“Here they stripped us of most of our clothes, and made us ride bare-backed until noon, when they stopped for a few minutes. I noticed that, whenever they halted, one of them always rode to the top of the highest hill near, and remained on the lookout there, until we were ready to start again.
“Before we had been long at this last place, the lookout signaled, and, in about an hour, eight more Indians joined us, with Juanita.
“She was very tired and terribly frightened, but when she saw me she just cried for joy, and I tried to comfort her as much as I could; but, while I was talking to her, a great, greasy-looking fellow came up to me, and, taking me by the collar, pulled me away, and, putting the muzzle of my own revolver to my head, made signs that, if I dared to speak “—
Here Patsey came running up, yelling at the top of his voice,—
“The bear’s goned! The bear’s goned!” Hal and Ned jumped to their feet, exclaiming,—“Which way did he go?” and, without waiting for a reply, darted off in search of him.
“I hope they won’t git the critter: he ain’t nothin’ but a cussid nuisance, no how,” said Jerry, as Hal disappeared in the gloaming.
“It’s so dark they won’t be very likely to,” was my reply.
“I ‘spect the Irishman had a hand in startin’ him,” continued Jerry. “He’s owed the critter a grudge ever since he tarred his clo’es so, the other night.”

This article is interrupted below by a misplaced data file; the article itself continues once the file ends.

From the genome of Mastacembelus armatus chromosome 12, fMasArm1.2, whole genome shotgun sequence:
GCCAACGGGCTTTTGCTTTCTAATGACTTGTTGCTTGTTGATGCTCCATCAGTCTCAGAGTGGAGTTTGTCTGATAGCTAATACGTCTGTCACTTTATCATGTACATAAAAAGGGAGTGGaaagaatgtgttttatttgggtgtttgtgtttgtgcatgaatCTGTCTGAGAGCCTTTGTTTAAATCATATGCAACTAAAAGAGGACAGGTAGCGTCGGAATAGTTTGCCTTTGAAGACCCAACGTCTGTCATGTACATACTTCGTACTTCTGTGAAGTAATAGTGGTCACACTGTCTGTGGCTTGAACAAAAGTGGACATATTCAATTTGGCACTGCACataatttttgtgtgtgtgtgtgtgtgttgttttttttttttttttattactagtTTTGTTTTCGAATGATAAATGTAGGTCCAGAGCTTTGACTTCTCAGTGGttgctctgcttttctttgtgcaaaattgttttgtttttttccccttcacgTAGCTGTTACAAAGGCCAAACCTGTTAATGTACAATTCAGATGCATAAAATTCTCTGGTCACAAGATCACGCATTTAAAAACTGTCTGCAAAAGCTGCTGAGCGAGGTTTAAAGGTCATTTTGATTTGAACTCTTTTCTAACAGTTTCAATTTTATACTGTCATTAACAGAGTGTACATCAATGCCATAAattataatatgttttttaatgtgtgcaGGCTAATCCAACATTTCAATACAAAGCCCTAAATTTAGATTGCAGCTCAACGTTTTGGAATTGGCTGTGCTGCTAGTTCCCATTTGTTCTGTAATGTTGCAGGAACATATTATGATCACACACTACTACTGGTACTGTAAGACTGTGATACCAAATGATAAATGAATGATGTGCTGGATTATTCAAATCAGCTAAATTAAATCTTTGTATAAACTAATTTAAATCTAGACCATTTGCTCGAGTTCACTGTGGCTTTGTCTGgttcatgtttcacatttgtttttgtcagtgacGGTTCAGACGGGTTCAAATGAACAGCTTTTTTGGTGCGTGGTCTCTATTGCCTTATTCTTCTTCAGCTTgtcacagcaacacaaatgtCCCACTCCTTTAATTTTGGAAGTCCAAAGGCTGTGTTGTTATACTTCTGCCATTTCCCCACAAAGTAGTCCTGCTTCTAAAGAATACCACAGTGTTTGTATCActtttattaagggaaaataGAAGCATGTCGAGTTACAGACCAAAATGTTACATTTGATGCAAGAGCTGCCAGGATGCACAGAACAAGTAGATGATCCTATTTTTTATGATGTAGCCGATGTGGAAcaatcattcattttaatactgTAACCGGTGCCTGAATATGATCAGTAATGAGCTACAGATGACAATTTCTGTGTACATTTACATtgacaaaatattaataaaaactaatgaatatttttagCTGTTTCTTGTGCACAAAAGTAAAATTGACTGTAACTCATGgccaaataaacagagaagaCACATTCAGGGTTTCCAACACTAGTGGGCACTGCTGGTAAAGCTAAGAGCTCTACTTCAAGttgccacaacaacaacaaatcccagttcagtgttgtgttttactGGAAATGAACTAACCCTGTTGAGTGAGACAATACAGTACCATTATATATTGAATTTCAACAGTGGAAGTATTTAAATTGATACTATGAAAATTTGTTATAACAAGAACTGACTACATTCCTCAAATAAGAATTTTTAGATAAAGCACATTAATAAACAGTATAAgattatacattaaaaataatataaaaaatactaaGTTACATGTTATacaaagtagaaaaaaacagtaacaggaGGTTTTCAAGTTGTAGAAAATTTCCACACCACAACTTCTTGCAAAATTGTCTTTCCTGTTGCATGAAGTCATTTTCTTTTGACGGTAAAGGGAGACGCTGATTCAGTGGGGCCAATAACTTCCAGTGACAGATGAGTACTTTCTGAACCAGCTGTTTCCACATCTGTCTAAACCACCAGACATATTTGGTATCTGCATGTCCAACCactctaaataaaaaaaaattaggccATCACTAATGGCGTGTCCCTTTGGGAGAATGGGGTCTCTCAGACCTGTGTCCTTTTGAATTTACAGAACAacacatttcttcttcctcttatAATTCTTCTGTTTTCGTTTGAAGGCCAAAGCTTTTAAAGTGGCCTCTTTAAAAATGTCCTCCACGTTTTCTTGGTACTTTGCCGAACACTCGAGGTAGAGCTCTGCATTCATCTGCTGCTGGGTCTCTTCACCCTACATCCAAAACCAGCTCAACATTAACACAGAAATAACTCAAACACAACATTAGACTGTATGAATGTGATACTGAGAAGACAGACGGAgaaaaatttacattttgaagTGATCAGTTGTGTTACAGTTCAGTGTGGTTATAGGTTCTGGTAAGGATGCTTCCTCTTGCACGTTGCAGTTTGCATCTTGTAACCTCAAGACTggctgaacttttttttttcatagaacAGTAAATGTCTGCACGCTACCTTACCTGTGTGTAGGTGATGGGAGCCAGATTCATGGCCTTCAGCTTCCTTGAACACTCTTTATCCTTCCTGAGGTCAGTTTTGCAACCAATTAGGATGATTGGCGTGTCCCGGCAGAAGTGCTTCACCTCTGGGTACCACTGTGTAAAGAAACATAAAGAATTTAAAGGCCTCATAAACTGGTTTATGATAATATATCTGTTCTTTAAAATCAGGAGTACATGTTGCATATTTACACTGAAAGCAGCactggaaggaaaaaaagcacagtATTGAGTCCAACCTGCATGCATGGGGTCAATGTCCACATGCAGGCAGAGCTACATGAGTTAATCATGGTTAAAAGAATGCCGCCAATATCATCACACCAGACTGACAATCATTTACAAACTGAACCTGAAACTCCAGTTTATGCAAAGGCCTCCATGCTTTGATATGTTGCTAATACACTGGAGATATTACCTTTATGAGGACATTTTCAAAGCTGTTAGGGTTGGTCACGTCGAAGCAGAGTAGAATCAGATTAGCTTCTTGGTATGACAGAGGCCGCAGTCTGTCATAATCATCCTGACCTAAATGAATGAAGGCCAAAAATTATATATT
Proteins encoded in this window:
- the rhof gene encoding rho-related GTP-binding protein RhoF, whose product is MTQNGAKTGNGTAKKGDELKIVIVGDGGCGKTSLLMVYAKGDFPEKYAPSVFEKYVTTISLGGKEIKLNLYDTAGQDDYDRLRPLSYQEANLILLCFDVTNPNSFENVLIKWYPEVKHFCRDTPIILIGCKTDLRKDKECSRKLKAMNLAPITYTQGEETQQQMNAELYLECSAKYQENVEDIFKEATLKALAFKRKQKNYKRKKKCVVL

“How was that, Jerry?” inquired I.
“Why, yer see the boy had been a-proddin’ the critter with a sharp stick; and, arter he got through, he was a-standin’ by the wagon, and the bar made a jump and ketched him right by his trousers-leg. This kind er scart the feller, and he made a leap, and left the biggest part of his breeches in the critter’s mouth. Ned laughed, and told him, that one bar(e) in camp was enough, and he’d better go an’ mend up—thar he is, now,” pointing towards one of the wagons.
I called him, and he came towards me, looking decidedly guilty. I said to him, “Patsey, how did the bear get away?”
“He runned away, sure, sur.”
“Yes; but how did he get loose?”
“He aited the rope aff, I suppose, sure. I seed him goin’, and thought it’d be no harm to spake to the boys, sur.”
“That was all right, Patsey; but you didn’t turn him loose, did you?”
“I turn him loose, sur! Phat would I be doin’ that fur?”
“Well, why didn’t you go out and help find him?”
“I was afraid, sur;” examining the huge rent in his pantaloons.
“Afraid!” said I. “What under the sun was you afraid of? your bare legs?”
“Will, sur, I didn’t know what the quinisquences might be if two bears (bares) happened to mate in the woods.”
Just here Jerry gave one of his peculiar chuckles; and, seeing that I got but little information from the boy, I dismissed him with the remark, that, when we got to Tucson, he should have a suit of clothes.